First, the possibility that higher-education institutions are unfocused. The “buffet model” of higher education—where students come to a college and choose from a vast array of majors and programs—is not financially sustainable, Mr. Staisloff said. “That points to a disconnect between the mission and market,” he said. More institutions should ask themselves: What are we good at? What can we offer that you can’t just get anywhere? And perhaps they should offer a more-limited palette of majors and programs.
“We don’t understand where our economic engines are,” Mr. Staisloff said. “We need to figure that out, so we can do more of those things and do less of the things that don’t support the mission or the bottom line.”
Second, an economic reality that scholars of higher education have talked about for 40 years: the enterprise’s heavy reliance on expensive labor. “I am thinking, frankly, that we have to have productivity gains in higher education,” said John Curry, a former vice president at the Massachusetts Institute of Technology who now works for the Huron Consulting Group. “The big gains have to come out of the education-research sector because that is still on the order of 70 percent of the operating budget of universities.”
While other industries have been able to replace labor with capital—in other words, find equipment and technologies that have allowed them to scale up productivity—that solution has been elusive in higher education. (That is, without compromising academic rigor, the college experience, or some other quality.)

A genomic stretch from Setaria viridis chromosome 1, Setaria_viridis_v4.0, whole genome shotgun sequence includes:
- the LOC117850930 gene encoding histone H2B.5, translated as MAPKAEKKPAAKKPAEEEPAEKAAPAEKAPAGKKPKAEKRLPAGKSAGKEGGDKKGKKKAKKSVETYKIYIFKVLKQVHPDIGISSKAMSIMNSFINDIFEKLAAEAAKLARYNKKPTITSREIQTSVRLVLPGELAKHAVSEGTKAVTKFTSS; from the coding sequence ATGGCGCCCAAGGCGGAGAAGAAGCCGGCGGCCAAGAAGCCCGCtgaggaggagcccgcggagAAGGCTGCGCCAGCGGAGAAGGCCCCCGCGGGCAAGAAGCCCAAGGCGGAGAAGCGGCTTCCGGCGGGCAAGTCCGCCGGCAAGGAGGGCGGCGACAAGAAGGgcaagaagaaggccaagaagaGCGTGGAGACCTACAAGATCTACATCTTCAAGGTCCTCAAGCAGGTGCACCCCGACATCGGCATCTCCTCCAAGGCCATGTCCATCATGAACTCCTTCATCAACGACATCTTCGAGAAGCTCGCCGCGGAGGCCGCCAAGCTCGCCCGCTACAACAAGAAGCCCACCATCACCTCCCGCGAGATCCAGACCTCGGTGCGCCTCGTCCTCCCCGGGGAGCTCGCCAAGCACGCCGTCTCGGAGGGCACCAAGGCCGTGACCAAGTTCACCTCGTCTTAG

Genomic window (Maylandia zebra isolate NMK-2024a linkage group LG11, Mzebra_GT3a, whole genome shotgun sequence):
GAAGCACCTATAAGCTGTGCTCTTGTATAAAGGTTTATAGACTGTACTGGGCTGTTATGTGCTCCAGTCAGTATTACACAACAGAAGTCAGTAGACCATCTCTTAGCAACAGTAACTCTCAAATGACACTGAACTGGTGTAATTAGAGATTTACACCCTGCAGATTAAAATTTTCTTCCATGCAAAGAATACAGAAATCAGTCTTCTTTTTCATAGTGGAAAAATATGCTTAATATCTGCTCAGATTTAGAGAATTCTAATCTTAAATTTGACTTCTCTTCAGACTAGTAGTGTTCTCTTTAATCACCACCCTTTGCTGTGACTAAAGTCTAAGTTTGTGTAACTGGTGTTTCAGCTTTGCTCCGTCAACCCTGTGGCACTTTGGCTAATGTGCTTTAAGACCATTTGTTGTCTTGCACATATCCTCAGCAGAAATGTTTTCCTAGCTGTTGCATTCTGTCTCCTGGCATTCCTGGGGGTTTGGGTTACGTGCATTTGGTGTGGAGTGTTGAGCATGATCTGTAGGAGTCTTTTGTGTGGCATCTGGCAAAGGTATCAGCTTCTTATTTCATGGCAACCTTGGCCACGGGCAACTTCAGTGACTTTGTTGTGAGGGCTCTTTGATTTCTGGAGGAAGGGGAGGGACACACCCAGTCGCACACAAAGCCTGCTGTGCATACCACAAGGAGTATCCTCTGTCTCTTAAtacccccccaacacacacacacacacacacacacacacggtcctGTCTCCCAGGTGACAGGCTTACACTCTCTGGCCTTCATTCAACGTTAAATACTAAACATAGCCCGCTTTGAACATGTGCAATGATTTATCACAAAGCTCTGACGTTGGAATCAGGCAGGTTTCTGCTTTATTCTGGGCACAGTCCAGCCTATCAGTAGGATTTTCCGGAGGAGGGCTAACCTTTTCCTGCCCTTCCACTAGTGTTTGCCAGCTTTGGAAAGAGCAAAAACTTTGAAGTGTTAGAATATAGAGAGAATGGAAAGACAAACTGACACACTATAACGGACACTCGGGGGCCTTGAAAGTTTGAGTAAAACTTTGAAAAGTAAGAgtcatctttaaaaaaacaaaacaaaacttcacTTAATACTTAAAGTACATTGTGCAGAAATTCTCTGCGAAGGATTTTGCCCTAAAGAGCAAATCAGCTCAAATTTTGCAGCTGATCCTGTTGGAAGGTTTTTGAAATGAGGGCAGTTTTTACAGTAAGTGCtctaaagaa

Third, the need for institutions to work on retention. Getting students into college is not the challenge; getting them through is. “It’s less expensive to keep a student than to attract a new student,” said John Lawlor, who works with colleges on enrollment and marketing issues. Admissions offices often get too much credit and too much blame when it comes to getting students and keeping them. “It takes a village to recruit a student and keep a student …. There is a need to get the entire campus community to get involved in recruitment and retention.”
Last—and perhaps most important and most confounding—colleges are working with an American landscape that is fundamentally different in terms of ethnicity and financial health, compared with the era of the postwar college boom. Regions rich in colleges—the Northeast and Midwest—have a paucity of students, and student numbers are growing among populations that don’t have a long history of college achievement.
While incomes for the richest Americans have gone up since the recession, incomes for middle-class Americans have been stagnant for many years. Many Americans aredrowning in debt—not just student-loan debt, still considered a decent investment (if you finish college), but just plain old debt from consumption. Some economists talk about a“permanent slump” in the economy.
“That is an economy that can’t support the higher-ed business as we know it today,” said Mr. Curry, who then invoked the metaphor of the frog on the stove top. “That, to my mind, might be the biggest pot of boiling water out there.”